Friday, April 3, 2009

Red River Valley?

The Red River Valley

From this valley they say you are going
We will miss your bright eyes and sweet smile
For they say you taking the sunshine
Which has brightened our pathways awhile.

ome and sit by my side if you love me
Do not hasten to bid me adieu
But remember the Red River Valley
And the one who has loved you so true.

Won't you think of the valley you're leaving
O how lonely, how sad it will be?
O think of the fond heart you're breaking
And the grief you are causing to me.*

As you go to your home by the ocean (Pacific)
May you never forget those sweet hours
That we spent in the Red River Valley
And the love we exchanged 'mid the flowers.*

Now our valley has been underwater
Snow and ice make our Red River white
How I wish I could leave my dear
Fargo, (N.D.)
And Go Far your warm coast tonight.*

Two days ago I subbed in a third grade class. I asked them if they had ever heard of the Red River Valley?...the place or the folksong? Nope! Nobody had. They might get exposed to it in fourth or fifth grade when they are supposed to study California and U.S. Westward Movement. So...I gave them alittle "pre-lesson" in U.S. geography. Yes, they had a map, which is unusual. I pointed out the Red River in North Dakota and how it flows north to Canada. I should've also pointed out another Red River, flowing southeast on the border of Oklahoma and Texas going through Lousiana to the Mississippi. I then taught them the old folksong "Red River Valley" and we acted it out. They squealed with delight at the suggestive words and how we picked two popular kids, a boy and a girls to go from the east side to the west side of the room. (sitting, waving, throwing kisses) They wanted to do it again with other people. They seem starved for this kind of teaching/learning. Role playing, acting it out, kinesthetic modalities are now mostly neglected in our classrooms. Singing for fun and leaning about our folk history is superfluous. This is part of our cultural history!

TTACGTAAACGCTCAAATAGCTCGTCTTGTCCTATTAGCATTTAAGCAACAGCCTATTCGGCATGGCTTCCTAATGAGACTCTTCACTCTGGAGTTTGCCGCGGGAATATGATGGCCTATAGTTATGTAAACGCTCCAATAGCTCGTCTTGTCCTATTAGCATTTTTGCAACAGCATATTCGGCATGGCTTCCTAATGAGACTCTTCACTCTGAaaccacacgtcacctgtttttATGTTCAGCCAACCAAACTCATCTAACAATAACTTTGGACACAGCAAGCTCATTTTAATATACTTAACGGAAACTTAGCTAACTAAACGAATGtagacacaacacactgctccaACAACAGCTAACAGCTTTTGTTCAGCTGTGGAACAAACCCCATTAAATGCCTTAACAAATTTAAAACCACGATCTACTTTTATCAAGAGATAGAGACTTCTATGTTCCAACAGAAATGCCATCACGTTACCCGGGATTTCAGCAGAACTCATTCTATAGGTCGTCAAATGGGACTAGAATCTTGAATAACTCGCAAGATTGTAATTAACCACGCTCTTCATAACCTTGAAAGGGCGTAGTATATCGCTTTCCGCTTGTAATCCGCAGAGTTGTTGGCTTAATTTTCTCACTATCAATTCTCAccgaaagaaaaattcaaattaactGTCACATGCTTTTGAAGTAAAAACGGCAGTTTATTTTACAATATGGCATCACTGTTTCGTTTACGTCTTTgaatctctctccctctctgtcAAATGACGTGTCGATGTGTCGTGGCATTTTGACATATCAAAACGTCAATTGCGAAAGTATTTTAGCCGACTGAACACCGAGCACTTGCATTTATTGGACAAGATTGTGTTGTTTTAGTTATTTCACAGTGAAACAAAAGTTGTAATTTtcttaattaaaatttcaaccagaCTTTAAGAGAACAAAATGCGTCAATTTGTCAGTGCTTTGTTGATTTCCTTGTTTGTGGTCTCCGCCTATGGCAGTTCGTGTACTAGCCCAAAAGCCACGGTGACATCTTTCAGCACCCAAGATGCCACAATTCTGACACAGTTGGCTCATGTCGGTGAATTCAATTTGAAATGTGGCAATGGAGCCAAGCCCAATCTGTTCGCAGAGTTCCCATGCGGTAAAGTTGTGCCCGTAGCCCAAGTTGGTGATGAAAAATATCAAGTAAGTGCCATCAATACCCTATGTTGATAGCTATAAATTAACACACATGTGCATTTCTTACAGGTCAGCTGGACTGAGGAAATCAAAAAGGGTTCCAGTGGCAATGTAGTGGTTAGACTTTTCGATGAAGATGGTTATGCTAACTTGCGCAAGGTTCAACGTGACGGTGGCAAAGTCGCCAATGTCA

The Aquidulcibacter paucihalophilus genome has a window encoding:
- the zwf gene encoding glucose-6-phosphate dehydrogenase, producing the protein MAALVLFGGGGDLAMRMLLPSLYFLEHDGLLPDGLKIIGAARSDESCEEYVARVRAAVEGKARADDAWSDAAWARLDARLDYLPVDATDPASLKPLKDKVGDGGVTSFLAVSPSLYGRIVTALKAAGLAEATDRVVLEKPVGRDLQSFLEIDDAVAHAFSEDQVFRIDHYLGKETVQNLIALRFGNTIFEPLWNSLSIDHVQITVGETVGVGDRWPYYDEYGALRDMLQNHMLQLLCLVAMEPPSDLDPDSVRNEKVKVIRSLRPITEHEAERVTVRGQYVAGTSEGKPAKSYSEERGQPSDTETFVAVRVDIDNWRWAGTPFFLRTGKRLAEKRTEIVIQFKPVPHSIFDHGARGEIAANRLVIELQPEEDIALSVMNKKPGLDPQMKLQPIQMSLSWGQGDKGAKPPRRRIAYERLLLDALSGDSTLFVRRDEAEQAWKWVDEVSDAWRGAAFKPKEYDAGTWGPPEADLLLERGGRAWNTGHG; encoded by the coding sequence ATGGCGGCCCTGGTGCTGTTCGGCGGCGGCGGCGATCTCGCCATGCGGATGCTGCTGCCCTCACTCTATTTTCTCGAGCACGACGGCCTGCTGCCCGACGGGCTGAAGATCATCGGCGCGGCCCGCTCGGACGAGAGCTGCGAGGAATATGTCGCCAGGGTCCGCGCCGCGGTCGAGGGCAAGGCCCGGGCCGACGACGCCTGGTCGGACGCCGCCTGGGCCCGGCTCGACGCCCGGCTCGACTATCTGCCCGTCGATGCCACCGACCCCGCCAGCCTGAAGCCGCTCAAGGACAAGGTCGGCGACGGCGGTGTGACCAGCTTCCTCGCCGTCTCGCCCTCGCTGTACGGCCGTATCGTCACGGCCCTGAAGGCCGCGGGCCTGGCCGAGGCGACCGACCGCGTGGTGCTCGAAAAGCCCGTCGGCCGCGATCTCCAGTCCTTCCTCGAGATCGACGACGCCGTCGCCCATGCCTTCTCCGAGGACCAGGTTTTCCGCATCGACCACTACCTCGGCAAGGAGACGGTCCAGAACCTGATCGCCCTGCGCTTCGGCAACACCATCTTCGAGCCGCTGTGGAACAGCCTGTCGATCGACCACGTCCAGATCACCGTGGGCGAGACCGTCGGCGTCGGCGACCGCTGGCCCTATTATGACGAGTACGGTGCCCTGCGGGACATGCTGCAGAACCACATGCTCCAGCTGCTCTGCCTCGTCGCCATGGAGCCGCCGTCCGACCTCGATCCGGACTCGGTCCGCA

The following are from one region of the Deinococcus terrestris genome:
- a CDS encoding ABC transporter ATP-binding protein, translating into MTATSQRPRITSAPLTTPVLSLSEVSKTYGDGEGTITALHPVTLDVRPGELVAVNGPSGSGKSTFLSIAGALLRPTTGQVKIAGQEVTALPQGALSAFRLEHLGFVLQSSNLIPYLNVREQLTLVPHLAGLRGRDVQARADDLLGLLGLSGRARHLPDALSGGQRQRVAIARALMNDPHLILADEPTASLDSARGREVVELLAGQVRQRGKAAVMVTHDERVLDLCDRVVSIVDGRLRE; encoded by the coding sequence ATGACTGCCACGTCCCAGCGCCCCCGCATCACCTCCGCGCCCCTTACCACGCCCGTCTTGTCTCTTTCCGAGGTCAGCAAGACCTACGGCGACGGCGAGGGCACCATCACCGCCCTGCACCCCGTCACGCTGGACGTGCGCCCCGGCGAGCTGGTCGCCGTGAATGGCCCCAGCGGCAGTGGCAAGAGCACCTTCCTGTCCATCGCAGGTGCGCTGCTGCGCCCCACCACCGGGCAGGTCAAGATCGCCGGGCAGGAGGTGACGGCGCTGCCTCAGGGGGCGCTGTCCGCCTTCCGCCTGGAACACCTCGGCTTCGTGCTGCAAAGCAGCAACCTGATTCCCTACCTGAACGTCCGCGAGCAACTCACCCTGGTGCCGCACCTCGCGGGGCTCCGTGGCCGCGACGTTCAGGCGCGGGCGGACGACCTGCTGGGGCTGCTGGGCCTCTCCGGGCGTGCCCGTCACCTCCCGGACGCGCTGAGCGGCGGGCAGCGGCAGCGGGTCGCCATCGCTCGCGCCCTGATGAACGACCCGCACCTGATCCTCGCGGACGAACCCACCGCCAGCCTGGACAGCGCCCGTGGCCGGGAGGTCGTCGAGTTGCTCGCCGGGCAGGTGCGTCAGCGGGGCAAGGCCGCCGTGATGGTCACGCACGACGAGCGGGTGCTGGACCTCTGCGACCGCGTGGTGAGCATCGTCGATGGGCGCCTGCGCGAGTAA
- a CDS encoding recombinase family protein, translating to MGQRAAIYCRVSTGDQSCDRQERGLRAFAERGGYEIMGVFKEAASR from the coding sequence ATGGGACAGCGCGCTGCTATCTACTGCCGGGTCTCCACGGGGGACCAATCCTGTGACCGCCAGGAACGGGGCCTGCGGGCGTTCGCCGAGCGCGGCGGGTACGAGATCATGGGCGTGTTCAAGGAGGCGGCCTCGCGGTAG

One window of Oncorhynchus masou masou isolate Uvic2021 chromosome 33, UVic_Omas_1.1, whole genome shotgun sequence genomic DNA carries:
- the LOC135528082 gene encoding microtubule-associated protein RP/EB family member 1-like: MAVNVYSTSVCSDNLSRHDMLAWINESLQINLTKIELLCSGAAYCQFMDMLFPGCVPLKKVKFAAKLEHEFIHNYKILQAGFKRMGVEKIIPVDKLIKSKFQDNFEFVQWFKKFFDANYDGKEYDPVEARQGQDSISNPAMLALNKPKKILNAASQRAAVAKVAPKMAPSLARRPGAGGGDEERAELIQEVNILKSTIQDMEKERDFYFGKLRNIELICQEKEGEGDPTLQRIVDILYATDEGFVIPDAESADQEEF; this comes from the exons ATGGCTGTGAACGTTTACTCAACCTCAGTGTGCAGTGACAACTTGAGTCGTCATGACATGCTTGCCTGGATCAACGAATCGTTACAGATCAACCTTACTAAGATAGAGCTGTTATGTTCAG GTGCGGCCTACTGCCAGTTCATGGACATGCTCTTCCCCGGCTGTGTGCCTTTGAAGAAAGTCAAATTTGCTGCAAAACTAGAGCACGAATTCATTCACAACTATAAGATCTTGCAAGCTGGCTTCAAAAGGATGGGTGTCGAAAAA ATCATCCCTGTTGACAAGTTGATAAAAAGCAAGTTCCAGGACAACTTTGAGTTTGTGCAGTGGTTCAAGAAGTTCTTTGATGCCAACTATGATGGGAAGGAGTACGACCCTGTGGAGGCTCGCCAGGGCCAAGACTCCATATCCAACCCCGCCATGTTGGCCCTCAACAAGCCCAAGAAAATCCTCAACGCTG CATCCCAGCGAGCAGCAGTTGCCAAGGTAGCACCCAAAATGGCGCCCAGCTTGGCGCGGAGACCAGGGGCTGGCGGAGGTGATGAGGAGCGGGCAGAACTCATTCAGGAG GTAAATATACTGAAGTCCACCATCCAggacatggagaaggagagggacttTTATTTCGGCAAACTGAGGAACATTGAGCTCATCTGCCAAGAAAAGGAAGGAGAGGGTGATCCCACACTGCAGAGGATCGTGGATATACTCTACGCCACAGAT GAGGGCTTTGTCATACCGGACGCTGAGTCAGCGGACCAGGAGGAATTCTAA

We discussed, at length, the current situation in Fargo, North Dakota. How it might feel to have your home and school flooded with icy river water 43' above its normal level. We recalled the news pix of human chains filling and stacking sand/dirt bags to make a levy around the town. These California kids have no idea of what it might be like living in the midwest with the constant threat of flooding, tornados, hurricanes etc. Yes, we have earthquakes but they don't seem as devestating. (We did discuss why I must know where they are at all time in case of an earthquake ie. at the library, computer lab, restroom) We talked about the loose tiles over the recessed lights in the ceiling and how they could fall and slice one up.

The song, I always associated with a more southern/western region such as the lower map. (Tex.Ok. La) I'm sure our pioneers came west from both North Dakota and Oklahoma. They left loved ones behind. I asked how many had ancestors/relatives from the midwest. Not many, maybe two or three. I told them about mine from Nebraska, Minnesota and Kentucky and how they came west for better jobs etc. They were only one generation back. This folksong probably goes back even further. If I had been their teacher, and/or they were in the fourth or fifth grades I'd assign them a research paper/project to find out about their ancestors and where they came from and why. I'd ask if they had any songs they the blues, lost loves etc. How many would have asked about relatives from Mexico or Canada. This is a workable rubric, don't you think? RRR

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